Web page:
Build observation skills – Supercharge your imagination
Let me explain.
Two people are checking out a thing. Doesn’t matter what that thing really is, but the two people, they’re the interesting part.
One of them is a tech head, meaning he has always been inspired by technology, innovation and cutting edge science. He follows Elon Musk, keeps up to date with the latest freaks out of Boston Robotics and always scrolls down to the technology section in Google News. When he walks into your house he’ll notice what kind of TV you have, where you’re router is located and any cool appliances you might have left out on the kitchen bench.
You can say that over the years he has chosen to fuel his mind with tech, or condition his mind to think techy thoughts. So it’s totally understandable that when he stands there observing this thing, the dominant associations or connections that are being made are based around technology, innovation and cutting edge science.
On the other hand we have an artist, always having been into art and design. She has numerous Pinterest boards, runs a small screen-printing class, and has a bunch of ‘Art News’ magazines scattered around her bohemian house. When she walks into your house she’ll immediately notice the ‘interesting’ colour scheme you’ve chosen, the subtle curves of the vase on the windowsill, and she’s already made a judgment on your choice of clothing before she even got through the door. In a good way, of course.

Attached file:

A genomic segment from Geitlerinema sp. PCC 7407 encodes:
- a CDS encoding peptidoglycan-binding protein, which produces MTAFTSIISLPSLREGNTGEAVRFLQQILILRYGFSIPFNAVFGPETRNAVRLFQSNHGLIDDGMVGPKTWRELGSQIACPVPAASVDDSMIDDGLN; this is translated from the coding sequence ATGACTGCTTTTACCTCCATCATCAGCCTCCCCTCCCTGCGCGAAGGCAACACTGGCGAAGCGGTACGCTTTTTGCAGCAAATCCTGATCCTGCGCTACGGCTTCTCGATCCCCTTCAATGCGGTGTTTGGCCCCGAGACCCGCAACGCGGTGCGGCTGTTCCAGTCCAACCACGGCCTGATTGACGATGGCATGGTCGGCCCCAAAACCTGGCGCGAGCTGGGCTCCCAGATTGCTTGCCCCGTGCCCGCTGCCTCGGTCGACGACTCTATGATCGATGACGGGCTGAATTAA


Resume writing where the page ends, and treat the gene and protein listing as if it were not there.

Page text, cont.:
Over the years she has fuelled her mind with beauty, great design and art. So, again, it’s totally understandable that her perspective of that thing that they’re both observing will be dominated by associations and connections based around art and design.
This is all pretty obvious and from a neurological and biological point of view it makes perfect sense. As James Redfield puts it “Where attention goes, energy flows.” Like with our muscles, we build our minds according to our purpose. The more attention that gets put there, the stronger that section will become. Neuroplasticity in a nutshell. More squats means bigger thighs. More techy thoughts mean greater and more nuanced techy tendencies.
The world of tech and innovation has become so huge, while seeming to still not even scratch the surface of what’s possible so the number of connections that can be made from one object into the tech realm is huge. The same goes for art and design. Just think for a second about how much history alone there is in the art world, let alone theories and practices. And how many millions of ways can an object be made practical and beautiful at the same time. Again, the quantity of associations and connections into the art world are baffling.